New superhero films are too serious
If you’d told me a year ago that a movie featuring Superman and Batman would be one of least fun blockbusters in years, I would not have believed you.
But here we are. Batman v Superman: Dawn of Justice is a confusing, morose and frankly depressing film.
And yet I’ve seen a good number of people sing its praises. The usual reason is that it’s a serious movie about superheroes, a more mature take than the Marvel films that star alien Norse gods and talking raccoons.
I’d heard this many times from friends before walking into the theater. And when the movie ended and I walked out, I realized something: I had no clue what they were talking about.
Batman v Superman is many things, but mature? Hardly. And I’m starting to fear that the morose, ugly events that make up that movie are being mistaken for maturity. That couldn’t be further from the truth.
In the comics, Batman is a superhero who fights crime because his parents were killed by a criminal, and he doesn’t want to see anyone die ever again. Superman is a superhero who saves people because he has extraordinary powers and because his adoptive parents taught him it’s the right thing to do. Neither of them kill anyone because killing is wrong. It’s pretty simple.
In the movie, Batman is a worn-out recluse who fights crime by torturing, branding and often killing criminals. Superman is a conflicted hero being protested by a mistrusting public. Batman wants to kill Superman because he doesn’t trust him.
At one point, Superman has a vision where his dead adoptive father warns him of the consequences of heroic actions by telling him how he once built a dam to protect his animals from a flood. The dam worked, but the flood was diverted to a neighbor’s farm and killed all of the animals within. Superman’s dad ends the story by talking about how he still hears the screams of the dying horses in his nightmares.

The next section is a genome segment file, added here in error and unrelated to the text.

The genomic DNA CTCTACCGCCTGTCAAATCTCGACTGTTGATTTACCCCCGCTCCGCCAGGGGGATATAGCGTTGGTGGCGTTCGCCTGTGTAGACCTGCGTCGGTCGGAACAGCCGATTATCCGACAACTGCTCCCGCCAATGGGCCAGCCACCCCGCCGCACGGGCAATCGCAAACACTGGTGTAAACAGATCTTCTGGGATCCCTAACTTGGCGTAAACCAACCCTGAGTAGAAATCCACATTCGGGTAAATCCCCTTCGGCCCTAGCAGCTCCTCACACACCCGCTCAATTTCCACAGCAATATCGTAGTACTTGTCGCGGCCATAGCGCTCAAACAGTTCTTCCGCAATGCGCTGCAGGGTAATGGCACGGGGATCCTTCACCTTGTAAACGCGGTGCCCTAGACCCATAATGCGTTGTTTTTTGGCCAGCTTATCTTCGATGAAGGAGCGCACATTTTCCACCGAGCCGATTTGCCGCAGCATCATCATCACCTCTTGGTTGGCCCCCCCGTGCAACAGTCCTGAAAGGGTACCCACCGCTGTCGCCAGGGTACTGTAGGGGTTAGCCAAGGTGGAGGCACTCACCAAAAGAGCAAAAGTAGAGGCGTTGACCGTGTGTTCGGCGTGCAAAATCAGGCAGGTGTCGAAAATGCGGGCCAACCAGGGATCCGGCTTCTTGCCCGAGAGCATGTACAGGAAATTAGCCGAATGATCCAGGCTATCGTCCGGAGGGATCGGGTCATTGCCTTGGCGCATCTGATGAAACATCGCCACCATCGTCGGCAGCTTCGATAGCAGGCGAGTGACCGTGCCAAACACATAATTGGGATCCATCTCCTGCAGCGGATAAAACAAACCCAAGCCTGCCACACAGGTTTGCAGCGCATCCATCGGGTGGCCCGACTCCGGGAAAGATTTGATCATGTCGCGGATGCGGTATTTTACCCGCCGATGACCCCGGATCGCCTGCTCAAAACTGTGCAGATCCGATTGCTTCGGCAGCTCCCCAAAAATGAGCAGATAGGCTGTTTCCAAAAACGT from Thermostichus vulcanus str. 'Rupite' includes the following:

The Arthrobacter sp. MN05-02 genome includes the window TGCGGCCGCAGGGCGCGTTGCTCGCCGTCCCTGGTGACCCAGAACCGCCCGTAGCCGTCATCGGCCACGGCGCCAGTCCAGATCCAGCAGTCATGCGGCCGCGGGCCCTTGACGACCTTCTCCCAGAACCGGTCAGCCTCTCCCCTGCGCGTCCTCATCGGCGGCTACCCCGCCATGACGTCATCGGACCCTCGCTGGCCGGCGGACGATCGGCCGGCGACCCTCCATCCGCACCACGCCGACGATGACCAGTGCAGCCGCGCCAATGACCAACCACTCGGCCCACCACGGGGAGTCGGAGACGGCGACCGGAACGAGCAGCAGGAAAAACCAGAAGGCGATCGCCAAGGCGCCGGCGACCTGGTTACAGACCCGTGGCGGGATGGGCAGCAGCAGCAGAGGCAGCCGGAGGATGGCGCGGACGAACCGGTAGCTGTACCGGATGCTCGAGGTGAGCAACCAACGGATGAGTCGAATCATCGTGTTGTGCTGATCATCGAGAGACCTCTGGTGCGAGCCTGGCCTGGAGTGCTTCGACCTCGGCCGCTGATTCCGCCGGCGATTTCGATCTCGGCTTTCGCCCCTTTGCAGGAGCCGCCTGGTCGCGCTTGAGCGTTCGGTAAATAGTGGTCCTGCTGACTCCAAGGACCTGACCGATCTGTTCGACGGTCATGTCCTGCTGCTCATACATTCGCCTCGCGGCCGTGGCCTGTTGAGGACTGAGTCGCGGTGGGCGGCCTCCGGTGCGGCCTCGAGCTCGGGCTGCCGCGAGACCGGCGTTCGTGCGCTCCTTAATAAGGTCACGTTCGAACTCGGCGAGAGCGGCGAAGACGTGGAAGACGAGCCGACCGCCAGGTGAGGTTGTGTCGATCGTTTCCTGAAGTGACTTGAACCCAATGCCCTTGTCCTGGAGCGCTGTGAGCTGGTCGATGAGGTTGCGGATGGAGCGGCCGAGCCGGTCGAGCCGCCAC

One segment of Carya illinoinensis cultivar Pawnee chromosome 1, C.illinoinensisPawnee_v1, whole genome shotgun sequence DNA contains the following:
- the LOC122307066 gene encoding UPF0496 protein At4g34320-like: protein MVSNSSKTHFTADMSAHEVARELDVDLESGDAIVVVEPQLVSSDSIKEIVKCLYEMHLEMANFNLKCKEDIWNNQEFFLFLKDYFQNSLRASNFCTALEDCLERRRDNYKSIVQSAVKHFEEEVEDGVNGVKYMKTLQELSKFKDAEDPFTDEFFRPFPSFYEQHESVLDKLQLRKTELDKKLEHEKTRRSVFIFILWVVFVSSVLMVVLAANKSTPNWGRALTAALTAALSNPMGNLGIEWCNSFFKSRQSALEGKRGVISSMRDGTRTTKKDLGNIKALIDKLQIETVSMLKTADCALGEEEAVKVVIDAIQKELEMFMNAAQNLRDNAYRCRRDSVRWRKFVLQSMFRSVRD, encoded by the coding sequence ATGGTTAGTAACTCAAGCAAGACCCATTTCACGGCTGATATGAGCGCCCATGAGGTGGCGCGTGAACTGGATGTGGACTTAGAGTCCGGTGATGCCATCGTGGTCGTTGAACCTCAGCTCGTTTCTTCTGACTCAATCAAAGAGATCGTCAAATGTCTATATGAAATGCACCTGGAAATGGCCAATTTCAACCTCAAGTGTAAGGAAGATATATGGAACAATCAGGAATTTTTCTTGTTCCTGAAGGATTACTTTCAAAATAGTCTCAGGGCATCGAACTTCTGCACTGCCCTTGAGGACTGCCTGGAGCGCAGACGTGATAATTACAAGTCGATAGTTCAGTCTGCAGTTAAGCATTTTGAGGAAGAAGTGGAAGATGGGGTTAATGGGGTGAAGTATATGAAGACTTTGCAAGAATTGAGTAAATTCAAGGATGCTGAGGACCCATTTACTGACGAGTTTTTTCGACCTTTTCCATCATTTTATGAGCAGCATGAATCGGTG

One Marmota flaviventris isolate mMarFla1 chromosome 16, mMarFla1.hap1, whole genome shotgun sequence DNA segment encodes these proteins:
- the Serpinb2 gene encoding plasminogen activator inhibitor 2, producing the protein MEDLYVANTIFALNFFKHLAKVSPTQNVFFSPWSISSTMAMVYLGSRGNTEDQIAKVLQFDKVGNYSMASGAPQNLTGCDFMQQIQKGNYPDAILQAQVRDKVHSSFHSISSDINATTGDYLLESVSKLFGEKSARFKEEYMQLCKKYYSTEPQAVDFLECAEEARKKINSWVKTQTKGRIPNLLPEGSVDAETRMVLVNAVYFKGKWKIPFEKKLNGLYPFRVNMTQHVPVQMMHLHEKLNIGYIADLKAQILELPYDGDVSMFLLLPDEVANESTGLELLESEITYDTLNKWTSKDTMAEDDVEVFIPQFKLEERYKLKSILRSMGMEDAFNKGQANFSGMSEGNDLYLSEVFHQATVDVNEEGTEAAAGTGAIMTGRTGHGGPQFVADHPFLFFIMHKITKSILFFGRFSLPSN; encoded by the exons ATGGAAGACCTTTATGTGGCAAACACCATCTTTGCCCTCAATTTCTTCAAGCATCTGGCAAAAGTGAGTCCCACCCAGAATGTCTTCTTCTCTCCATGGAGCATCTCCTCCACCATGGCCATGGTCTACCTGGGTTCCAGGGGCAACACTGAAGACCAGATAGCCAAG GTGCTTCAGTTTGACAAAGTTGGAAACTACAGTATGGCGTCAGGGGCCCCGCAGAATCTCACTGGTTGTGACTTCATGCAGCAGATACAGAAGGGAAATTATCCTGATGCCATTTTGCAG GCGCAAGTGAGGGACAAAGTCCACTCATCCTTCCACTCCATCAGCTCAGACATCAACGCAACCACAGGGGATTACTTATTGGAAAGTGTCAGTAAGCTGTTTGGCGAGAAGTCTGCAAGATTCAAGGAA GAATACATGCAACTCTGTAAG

This is all terrible.
It’s an ugly, bizarre depiction of DC’s best superheroes and one that I can’t imagine kids enjoy watching. Why do we want our classic characters becoming mean, tortured figures?
The fans are having insecurities about growing up. I’ll always believe Superman and Batman can be deep, nuanced characters. But at their core, they’re characters who dress up in costumes to punch people. They’re made for children. There’s nothing wrong with that.
But sometimes fans have trouble remembering that. As they grow older, they still want to enjoy their superheroes, but they don’t want to be embarrassed by the black-and-white morality and the bright colors.
The solution? A movie starring frowning, glaring heroes that torture criminals and have visions about dying horses.
That’s misguided. Having your heroes act terribly doesn’t make your movie adult, it just makes your movie have terrible heroes. Nothing in the movie feels adult — it feels like what an angry teenager thinks is adult.
Batman v Superman isn’t mature. It’s miserable. I’d recommend you go see Zootopia instead; there’s probably far fewer drowning horses.
Harry Sayer is a contributing columnist for the Central Florida Future.